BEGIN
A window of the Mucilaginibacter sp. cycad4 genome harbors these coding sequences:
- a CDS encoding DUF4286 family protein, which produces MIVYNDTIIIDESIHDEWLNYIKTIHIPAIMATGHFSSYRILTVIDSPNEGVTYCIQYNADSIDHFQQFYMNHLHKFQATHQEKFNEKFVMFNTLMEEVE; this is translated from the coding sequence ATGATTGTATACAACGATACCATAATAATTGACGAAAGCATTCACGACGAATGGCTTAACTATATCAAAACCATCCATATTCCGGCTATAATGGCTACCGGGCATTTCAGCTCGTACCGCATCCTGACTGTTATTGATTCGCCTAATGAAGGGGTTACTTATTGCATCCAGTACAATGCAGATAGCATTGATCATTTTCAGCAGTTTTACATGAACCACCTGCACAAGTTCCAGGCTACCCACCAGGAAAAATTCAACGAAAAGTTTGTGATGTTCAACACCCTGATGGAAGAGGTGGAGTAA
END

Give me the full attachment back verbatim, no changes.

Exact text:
A window of the Mucilaginibacter sp. cycad4 genome harbors these coding sequences:
- a CDS encoding DUF4286 family protein, which produces MIVYNDTIIIDESIHDEWLNYIKTIHIPAIMATGHFSSYRILTVIDSPNEGVTYCIQYNADSIDHFQQFYMNHLHKFQATHQEKFNEKFVMFNTLMEEVE; this is translated from the coding sequence ATGATTGTATACAACGATACCATAATAATTGACGAAAGCATTCACGACGAATGGCTTAACTATATCAAAACCATCCATATTCCGGCTATAATGGCTACCGGGCATTTCAGCTCGTACCGCATCCTGACTGTTATTGATTCGCCTAATGAAGGGGTTACTTATTGCATCCAGTACAATGCAGATAGCATTGATCATTTTCAGCAGTTTTACATGAACCACCTGCACAAGTTCCAGGCTACCCACCAGGAAAAATTCAACGAAAAGTTTGTGATGTTCAACACCCTGATGGAAGAGGTGGAGTAA